UCB Makes Cutbacks To LA Theaters Amid Financial Struggles

File: The UCB Sunset theater. (Liezl Estipona)

The Upright Citizens Brigade theater has been a major influence in modern comedy and entertainment for decades, founded by comedians Matt Besser, Amy Poehler, Ian Roberts, and Matt Walsh. Now it faces cutbacks as they try to get their financial house in order.

UCB recently held two meetings in L.A., one with UCB teachers and another, larger meeting including the performers, led by Besser and UCB L.A. artistic director Beth Appel.

Based on interviews with two people who attended those meetings, UCB is beginning to pull back after expanding with new theaters amid a comedy boom — it follows the closure last year of long-running L.A. improv theater iO West. The two attendees who spoke with LAist declined to be identified because they were not authorized to speak about the meetings publicly. UCB and Appel did not respond to requests for comment.

The closure of one of UCB's two East Coast theaters was already announced, and at these meetings, they announced a cutback in the number of shows in Los Angeles and a significant reduction in the size of UCB's flagship improv festival. They also recently hired a new chief financial officer to help put the theater on a course toward improving its finances.

As a private company, UCB's finances are not publicly available. UCB's founders have previously described the theater side of their business, as well as their digital side, as not being profitable. The classes make money, but the owners say they don't take any profits, funneling money back into the theater.

Opinions from those who attended the meeting and others responding to news from the meeting were split on whether the changes mean the theater is turning around financially.

REDUCING THE NUMBER OF SHOWS PER NIGHT

UCB has two theaters in L.A., with the newer UCB Sunset location hosting both a main stage and a secondary performance space. It was announced at the meeting that the two UCB Sunset spaces will no longer have shows every night, going dark a couple nights a week to cut costs — the theater plans to rent out those spaces to help their finances.

Some of the major financial issues with the theater in L.A. included difficulty renting out several storefronts at their UCB Sunset location, as well as delays in getting a license to sell beer.

"We experienced an improv comedy boom that I think is maybe coming to an end now," comedian Jack Allison said. He has been on UCB improv and sketch comedy teams, started taking classes in the early days of the theater, and he's worked for Funny or Die and Jimmy Kimmel Live.

UCB recently hired a new chief financial officer to help the theater adjust its costs. She has previously helped other art schools that have had problems. Her recommendations included shutting down one of UCB's two New York theaters, the UCB East, along with other cost-cutting measures. They had in recent years opened new theaters, including UCB Sunset, as well as invested in creating a digital outlet for UCB content.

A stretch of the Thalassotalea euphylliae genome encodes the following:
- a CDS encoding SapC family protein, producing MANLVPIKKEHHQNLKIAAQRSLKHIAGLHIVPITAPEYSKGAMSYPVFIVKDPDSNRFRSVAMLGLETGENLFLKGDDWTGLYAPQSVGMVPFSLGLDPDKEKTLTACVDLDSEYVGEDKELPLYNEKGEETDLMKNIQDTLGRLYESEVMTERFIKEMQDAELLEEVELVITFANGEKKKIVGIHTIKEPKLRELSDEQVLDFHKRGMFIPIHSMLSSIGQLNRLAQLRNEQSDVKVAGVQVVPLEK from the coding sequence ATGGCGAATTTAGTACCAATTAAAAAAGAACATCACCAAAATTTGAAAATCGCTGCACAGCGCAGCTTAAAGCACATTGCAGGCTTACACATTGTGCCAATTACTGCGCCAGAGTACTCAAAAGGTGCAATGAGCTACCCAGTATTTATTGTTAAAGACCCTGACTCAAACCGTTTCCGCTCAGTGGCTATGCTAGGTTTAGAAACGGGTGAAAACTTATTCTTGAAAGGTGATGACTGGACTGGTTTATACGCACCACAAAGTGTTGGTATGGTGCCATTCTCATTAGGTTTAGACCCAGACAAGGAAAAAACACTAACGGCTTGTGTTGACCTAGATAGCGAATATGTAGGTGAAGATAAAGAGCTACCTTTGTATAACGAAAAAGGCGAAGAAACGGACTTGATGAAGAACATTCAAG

A teacher who attended both meetings said the theater had grown too big and is now contracting, trying to cut costs and go back to what it's good at: teaching classes and putting up shows. The teacher added, however, that the UCB Sunset cutbacks didn't appear to be permanent, necessarily, and could possibly be reversed once business picks back up again.

Another reason that may have contributed to UCB Sunset going dark on Monday nights is the ongoing concern over three L.A. stages cannibalizing their own audiences. One of UCB's signature shows is Harold Night on Mondays at their other L.A. theater, UCB Franklin. Between their various stages, UCB often runs around nine shows a night in L.A., and that competition may have contributed to difficulties drawing audiences, the teacher who spoke with LAist said — particularly for other Monday shows.

IMPROV FESTIVAL CUTBACKS

A performancing during the 2009 Del Close Marathon. (Alex Erde via Flickr Creative Commons)

The cutbacks include changes to UCB's annual Del Close Marathon improv festival, aka DCM. UCB announced last year that after 20 years in New York, it was moving to L.A., but the experience won't offer the same opportunity to see a wide range of comedy for L.A. fans that it was in New York.

At the all-theater meeting, it was announced that they would be cutting off entries from improv teams that aren't either already official UCB theater house teams in L.A. or teams from UCB in New York willing to fly themselves out for the festival, so there's going to be a lot less improv to see in the new L.A. version of DCM. The staff who previously reviewed submissions from outside improv teams has been laid off, and the theater will no longer be paying to fly out performers for shows.